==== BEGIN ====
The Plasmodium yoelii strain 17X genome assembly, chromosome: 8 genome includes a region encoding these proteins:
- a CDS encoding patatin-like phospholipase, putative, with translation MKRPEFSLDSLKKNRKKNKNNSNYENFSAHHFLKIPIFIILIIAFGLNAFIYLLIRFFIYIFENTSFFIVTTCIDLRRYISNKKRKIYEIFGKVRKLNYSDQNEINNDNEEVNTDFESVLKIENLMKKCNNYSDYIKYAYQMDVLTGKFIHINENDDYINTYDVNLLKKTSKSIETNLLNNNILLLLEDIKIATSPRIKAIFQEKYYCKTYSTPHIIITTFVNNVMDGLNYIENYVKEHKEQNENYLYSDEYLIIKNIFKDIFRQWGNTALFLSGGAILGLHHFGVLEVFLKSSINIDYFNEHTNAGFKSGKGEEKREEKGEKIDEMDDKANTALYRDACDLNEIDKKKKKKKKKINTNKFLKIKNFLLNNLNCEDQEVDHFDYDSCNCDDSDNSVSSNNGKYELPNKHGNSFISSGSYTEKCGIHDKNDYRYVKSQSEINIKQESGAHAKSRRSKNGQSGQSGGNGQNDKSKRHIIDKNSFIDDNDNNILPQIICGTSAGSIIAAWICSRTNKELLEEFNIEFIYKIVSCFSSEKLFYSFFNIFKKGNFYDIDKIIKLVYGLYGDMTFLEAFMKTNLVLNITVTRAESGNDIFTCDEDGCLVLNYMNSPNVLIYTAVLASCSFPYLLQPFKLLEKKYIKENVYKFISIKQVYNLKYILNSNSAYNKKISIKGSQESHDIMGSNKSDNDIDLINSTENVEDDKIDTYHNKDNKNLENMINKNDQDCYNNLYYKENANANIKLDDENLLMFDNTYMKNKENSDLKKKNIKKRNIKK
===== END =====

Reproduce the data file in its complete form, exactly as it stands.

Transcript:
The Plasmodium yoelii strain 17X genome assembly, chromosome: 8 genome includes a region encoding these proteins:
- a CDS encoding patatin-like phospholipase, putative, with translation MKRPEFSLDSLKKNRKKNKNNSNYENFSAHHFLKIPIFIILIIAFGLNAFIYLLIRFFIYIFENTSFFIVTTCIDLRRYISNKKRKIYEIFGKVRKLNYSDQNEINNDNEEVNTDFESVLKIENLMKKCNNYSDYIKYAYQMDVLTGKFIHINENDDYINTYDVNLLKKTSKSIETNLLNNNILLLLEDIKIATSPRIKAIFQEKYYCKTYSTPHIIITTFVNNVMDGLNYIENYVKEHKEQNENYLYSDEYLIIKNIFKDIFRQWGNTALFLSGGAILGLHHFGVLEVFLKSSINIDYFNEHTNAGFKSGKGEEKREEKGEKIDEMDDKANTALYRDACDLNEIDKKKKKKKKKINTNKFLKIKNFLLNNLNCEDQEVDHFDYDSCNCDDSDNSVSSNNGKYELPNKHGNSFISSGSYTEKCGIHDKNDYRYVKSQSEINIKQESGAHAKSRRSKNGQSGQSGGNGQNDKSKRHIIDKNSFIDDNDNNILPQIICGTSAGSIIAAWICSRTNKELLEEFNIEFIYKIVSCFSSEKLFYSFFNIFKKGNFYDIDKIIKLVYGLYGDMTFLEAFMKTNLVLNITVTRAESGNDIFTCDEDGCLVLNYMNSPNVLIYTAVLASCSFPYLLQPFKLLEKKYIKENVYKFISIKQVYNLKYILNSNSAYNKKISIKGSQESHDIMGSNKSDNDIDLINSTENVEDDKIDTYHNKDNKNLENMINKNDQDCYNNLYYKENANANIKLDDENLLMFDNTYMKNKENSDLKKKNIKKRNIKK